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This is a question that I’ve been trying to wrap my head around that can be best illustrated as an example. SETI is a project that tries to monitor radio signals to detect extraterrestrial intelligence. It tries to detect certain sequences of prime numbers for example.

If we did detect them, it may seem reasonable to postulate extraterrestrial intelligence. For otherwise, it would be a very lucky coincidence.

But I can think of other coincidences that do not make many people postulate designers. One popular example is fine tuning. As a refresher,

the universe’s fine-tuning for life: according to many physicists, the fact that the universe is able to support life depends delicately on various of its fundamental characteristics, notably on the form of the laws of nature, on the values of some constants of nature, and on aspects of the universe’s conditions in its very early stages. Various reactions to the universe’s fine-tuning for life have been proposed: that it is a lucky coincidence which we have to accept as a primitive given; that it will be avoided by future best theories of fundamental physics; that the universe was created by some divine designer who established life-friendly conditions; and that fine-tuning for life indicates the existence of multiple other universes with conditions very different from those in our own universe.

If, say, we take the route that there is no multiverse and this universe is all there is, then we have two theories we can compare: one that includes a supernatural designer and another that doesn’t.

Let’s compare the argument that fine tuning is a brute coincidence vs. the argument that the constants of the universe were fine tuned to create life by a designer. Suppose now that a theist argues this: “well, we don’t have examples of such spectacularly improbable meaningful coincidences happening for no reason. But we do have examples of spectacular meaningful coincidences at this sheer level of improbability being explained by humans (such as multiple lottery wins by the same person suggesting that the person cheated). This then gives us atleast a weak inductive reason to prefer the designer explanation than the non designer one.”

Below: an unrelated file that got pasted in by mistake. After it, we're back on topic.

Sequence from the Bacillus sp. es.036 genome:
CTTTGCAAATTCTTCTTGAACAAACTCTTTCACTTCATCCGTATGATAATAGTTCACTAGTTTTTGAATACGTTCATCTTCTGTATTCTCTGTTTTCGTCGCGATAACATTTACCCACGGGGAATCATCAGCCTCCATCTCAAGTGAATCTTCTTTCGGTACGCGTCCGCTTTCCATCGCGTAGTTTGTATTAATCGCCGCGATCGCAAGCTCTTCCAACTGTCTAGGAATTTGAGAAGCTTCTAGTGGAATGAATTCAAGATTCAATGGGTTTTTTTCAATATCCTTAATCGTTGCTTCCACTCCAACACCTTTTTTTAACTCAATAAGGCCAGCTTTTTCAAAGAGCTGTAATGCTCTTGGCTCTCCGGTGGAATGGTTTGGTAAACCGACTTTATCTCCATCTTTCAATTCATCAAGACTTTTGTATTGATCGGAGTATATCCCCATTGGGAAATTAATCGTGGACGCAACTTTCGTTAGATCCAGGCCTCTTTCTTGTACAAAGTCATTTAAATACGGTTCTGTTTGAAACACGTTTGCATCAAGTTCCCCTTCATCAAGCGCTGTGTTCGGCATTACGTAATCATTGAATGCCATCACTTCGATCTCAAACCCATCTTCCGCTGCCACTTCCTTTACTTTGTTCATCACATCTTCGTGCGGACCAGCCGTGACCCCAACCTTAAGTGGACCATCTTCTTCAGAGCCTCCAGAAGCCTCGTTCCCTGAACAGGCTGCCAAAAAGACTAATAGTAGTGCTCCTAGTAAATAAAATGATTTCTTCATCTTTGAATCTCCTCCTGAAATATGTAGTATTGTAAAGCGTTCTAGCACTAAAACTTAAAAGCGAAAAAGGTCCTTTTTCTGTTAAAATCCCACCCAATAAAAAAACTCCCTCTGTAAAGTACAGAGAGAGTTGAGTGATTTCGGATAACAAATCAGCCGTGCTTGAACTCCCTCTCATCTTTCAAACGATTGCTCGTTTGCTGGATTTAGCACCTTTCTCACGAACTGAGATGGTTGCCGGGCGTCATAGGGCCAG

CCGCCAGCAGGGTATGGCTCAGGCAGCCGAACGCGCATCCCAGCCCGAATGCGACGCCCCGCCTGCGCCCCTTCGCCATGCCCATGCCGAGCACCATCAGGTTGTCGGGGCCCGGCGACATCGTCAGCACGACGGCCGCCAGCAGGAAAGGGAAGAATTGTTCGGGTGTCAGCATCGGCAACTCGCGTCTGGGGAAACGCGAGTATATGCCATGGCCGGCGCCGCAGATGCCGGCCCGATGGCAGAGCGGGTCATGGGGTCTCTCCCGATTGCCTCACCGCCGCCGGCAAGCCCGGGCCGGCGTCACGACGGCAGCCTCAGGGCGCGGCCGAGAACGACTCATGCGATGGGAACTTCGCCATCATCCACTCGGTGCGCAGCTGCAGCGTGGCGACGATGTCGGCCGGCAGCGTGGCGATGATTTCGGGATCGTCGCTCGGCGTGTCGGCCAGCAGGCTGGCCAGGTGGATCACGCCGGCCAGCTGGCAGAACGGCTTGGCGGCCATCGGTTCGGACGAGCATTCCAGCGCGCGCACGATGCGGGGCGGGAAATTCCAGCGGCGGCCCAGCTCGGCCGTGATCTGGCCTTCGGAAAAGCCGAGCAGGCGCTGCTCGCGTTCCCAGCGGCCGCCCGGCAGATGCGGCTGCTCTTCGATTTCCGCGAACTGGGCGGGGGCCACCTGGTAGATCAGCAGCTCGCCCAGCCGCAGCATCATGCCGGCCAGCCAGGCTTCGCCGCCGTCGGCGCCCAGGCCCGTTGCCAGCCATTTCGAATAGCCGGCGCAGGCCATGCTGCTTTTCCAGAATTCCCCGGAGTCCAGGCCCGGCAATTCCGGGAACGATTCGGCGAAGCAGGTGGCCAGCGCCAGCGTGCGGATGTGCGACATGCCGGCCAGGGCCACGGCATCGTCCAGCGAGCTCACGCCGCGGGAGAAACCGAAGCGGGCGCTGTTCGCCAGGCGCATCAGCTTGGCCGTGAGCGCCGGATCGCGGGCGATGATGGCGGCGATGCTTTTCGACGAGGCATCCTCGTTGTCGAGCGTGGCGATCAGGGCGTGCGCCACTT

How sound would this reasoning be?

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  • 2
    Related: Anthropic principle. Mar 9 at 21:46
  • 10
    The universe isn't fine tuned for life. An infinitesimal fraction of the universe we know of allows for life to exist, and even less for human life. We don't even know the mechanism by which physical constants could have been different, if any. We don't even know that they are constant. There is simply no observation that reasonably allows to conclude the universe is fine tuned outside from wishful thinking.
    – armand
    Mar 10 at 1:21
  • 3
    "well, we don’t have examples of such spectacularly improbable meaningful coincidences happening for no reason" This seems to be begging the question by requiring a reason which necessarily rules out coincidences. What would be the criteria to consider something caused without reason but by coincidence? Even the example of lottery winning is shaky - each individual win is already highly improbable but not designed. Mar 10 at 12:23